1. Use about a teaspoon of coconut oil and massage it vigorously on the area you’ll be shaving. Massage it in. Take a good minute or two. Pretend someone is going to check that you didn’t miss any spots and that each pore and each hair follicle needs to be covered.
  2. 49473-honey-mango-shaving-creamSoak a washcloth in the hottest water you can stand and then press it against your cheeks, upper lip, chin, and neck (everywhere you’re about to shave). Leave it there for at least 30 seconds each time.
  3. Repeat step two at least two more times – I’ve been going four times. This will really soften the stubble.
  4. Then apply your shave cream (I’m using Trader Joe’s Honey Mango Shave Cream – it’s delightful).

Then, shave. Slowly. Start under the nose and work out towards the sideburns. Short strokes going over every surface once or twice before a looooong stroke over a larger area. Feel it with your fingers to make sure you didn’t miss anything.

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Post shaving, it’s time for cold-water rinse. A thorough rinse to the point you can’t feel any shave cream slipperiness and then use a good, cooling face wash (I use Kiehl’s Facial Fuel Energizing Face Wash) and lather up, and rinse off, with cold, cold water.

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Finally, when done, use some Vitamin E oil (I use Trader Joe’s little bottle) on the spots you know you might typically get red bumps, acne, or irritation.

You do this and I promise you, you’ll use a blade a month, you’ll get your daily meditation out of the way and enjoy the me-time (it takes about 12 minutes), and your face will never be the same.

I Won’t Complain!

7db895312950fe2cff968b845e69a8d6_400x400Of the following things, what is the hardest thing?

  1. Stop complaining about anything, ever.
  2. Write 300 or more words on a topic.
  3. Pick up the phone and call a stranger and ask for their time/money?

Each of my readers will have a different answer. Each of the items on the above list is difficult. The difference? The fear and anxiety are different with each.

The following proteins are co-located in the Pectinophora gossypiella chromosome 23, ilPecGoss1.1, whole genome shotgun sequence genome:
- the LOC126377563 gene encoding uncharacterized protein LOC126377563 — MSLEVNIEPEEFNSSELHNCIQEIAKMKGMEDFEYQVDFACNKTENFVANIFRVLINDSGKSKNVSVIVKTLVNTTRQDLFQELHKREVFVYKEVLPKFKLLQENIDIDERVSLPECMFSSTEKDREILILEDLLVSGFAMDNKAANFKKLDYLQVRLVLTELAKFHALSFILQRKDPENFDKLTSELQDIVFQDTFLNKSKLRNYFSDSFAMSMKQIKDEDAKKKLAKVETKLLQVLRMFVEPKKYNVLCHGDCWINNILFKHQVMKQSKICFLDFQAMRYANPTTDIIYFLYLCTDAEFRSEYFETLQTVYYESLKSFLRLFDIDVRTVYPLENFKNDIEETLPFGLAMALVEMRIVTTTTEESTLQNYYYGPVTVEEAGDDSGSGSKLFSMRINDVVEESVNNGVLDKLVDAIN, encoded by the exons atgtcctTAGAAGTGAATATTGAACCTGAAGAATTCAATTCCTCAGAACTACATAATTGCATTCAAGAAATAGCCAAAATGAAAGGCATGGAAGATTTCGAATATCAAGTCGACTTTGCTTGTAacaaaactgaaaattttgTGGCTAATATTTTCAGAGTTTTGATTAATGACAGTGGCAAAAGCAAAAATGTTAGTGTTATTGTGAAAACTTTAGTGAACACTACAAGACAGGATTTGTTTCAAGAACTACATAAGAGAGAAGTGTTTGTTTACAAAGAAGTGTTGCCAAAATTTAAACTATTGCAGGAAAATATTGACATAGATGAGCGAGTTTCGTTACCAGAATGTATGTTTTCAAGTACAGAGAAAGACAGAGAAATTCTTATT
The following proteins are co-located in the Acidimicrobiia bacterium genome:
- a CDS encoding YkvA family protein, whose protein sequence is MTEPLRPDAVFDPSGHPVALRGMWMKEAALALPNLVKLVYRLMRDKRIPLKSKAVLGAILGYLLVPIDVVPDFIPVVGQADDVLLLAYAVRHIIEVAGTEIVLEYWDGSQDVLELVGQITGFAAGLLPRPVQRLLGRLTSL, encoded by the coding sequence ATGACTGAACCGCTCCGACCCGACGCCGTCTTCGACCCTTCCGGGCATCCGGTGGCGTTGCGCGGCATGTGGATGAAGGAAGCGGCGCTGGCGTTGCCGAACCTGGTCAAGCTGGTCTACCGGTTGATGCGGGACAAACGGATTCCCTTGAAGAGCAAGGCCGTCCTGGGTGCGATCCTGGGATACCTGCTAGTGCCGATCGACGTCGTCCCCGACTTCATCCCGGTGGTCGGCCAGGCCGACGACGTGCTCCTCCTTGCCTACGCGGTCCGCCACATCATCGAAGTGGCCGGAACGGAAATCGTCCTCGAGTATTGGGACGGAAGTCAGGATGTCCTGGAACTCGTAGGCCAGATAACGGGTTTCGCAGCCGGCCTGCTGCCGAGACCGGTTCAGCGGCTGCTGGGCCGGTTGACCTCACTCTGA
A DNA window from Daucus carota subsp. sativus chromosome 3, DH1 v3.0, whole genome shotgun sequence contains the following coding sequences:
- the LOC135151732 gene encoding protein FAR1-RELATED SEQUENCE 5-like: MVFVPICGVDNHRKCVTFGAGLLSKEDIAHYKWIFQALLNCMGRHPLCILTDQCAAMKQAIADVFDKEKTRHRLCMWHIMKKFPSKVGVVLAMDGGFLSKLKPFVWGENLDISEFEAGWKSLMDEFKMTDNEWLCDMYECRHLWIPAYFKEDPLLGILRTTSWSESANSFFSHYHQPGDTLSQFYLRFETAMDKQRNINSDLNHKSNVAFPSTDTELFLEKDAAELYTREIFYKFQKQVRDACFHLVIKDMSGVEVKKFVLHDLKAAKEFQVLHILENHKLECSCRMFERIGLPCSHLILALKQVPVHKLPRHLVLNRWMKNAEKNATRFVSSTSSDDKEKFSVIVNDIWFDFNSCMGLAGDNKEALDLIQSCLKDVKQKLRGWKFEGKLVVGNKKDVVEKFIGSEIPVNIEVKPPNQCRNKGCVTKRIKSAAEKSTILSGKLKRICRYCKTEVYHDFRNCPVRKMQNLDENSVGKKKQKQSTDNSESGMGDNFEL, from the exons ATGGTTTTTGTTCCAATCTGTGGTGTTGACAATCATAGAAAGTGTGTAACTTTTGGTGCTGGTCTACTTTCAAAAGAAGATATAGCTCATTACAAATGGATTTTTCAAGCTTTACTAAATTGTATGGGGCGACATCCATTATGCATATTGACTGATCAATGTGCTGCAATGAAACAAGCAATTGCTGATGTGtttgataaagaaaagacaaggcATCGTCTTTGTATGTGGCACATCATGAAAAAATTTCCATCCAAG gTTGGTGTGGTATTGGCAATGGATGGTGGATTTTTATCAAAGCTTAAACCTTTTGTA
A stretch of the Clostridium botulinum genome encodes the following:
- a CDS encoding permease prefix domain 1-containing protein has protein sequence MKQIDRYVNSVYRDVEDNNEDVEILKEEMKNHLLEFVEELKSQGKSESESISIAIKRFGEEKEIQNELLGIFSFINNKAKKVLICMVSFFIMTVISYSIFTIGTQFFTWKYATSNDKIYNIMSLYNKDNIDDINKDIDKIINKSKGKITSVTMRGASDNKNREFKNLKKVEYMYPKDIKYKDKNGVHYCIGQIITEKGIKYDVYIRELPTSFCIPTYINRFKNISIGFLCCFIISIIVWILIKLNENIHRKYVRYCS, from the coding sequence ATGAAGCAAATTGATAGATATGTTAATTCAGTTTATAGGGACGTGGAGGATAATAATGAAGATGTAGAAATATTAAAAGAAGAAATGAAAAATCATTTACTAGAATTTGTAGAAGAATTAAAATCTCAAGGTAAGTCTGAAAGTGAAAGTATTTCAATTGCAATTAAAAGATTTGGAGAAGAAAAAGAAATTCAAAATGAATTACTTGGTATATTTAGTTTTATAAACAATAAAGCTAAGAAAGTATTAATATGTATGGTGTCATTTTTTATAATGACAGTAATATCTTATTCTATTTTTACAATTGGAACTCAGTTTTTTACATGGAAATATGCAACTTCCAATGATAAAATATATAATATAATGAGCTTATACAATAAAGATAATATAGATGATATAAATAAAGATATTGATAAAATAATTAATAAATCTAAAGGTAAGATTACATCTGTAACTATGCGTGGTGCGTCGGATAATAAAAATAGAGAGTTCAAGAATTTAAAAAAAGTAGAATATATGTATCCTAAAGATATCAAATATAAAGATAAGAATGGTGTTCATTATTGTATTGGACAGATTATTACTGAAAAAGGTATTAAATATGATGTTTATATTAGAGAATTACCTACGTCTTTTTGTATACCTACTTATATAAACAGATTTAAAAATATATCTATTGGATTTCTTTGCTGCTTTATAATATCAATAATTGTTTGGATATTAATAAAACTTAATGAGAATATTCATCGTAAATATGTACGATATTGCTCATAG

I used to call myself a “writer” and then I stopped writing. Yesterday, a co-worker caught me Blogging and said, “I used to write a Blog and had about 3,000 monthly views.” She made me feel “less than.”  I thought, “I never had 3,000 monthly views,” but then again, I don’t have to say, “I used to write,” or, “I used to have a Blog.”

I still write. I have about a dozen people who read my Blog entries. Why don’t I have more? Every day I see some Facebook link or article that promises I can make, “$1,000 monthly writing a Blog.”

Fear?  Self doubt? Or perhaps I haven’t found that million dollar idea that makes my soul burn to keep writing. When I do, I’ll write until my fingers fall off and the world will want to read what I write.

I love this quote pointed out by super writer and coach, Rochelle Melander:

In his book, The Last Lecture, Randy Pausch wrote this about complaining:
If you took one-tenth the energy you put into complaining and applied it to solving the problem, you’d be surprised by how well things can work out… Complaining does not work as a strategy. We all have finite time and energy. Any time we spend whining is unlikely to help us achieve our goals. And it won’t make us happier.
Over the years (maybe currently), I’ve had co-workers that, I believe, make themselves feel better only by complaining.
Fear of failure won’t get you anywhere. Fear of rejection won’t either. Complaining about what you haven’t done and blaming someone for your current state won’t fix things.
Tomorrow, in my journal, I’m going to list everything I could be complaining about, and then I’ll flip it a challenge or a goal.
Complaint: I can’t lose weight because my workload is crushing me, I have no time to workout, and society is built around white flour and fattening foods.
Complaint: Why is everything so expensive? Ugh. Seems like every time I save a little money, it suddenly isn’t enough to buy the stuff I want.
Goal: Create an exercise and weight loss plan, write it down, schedule it, and lose weight.
Goal: Save $$$ every month, ask a finance expert what to do with even a modest amount of extra income, and leave a portion available to buy that thing. Oh, and start selling the hundreds of things I don’t use, wear, or want that sits around my house collecting dust.
So maybe complaining is good …for creating change and an action plan.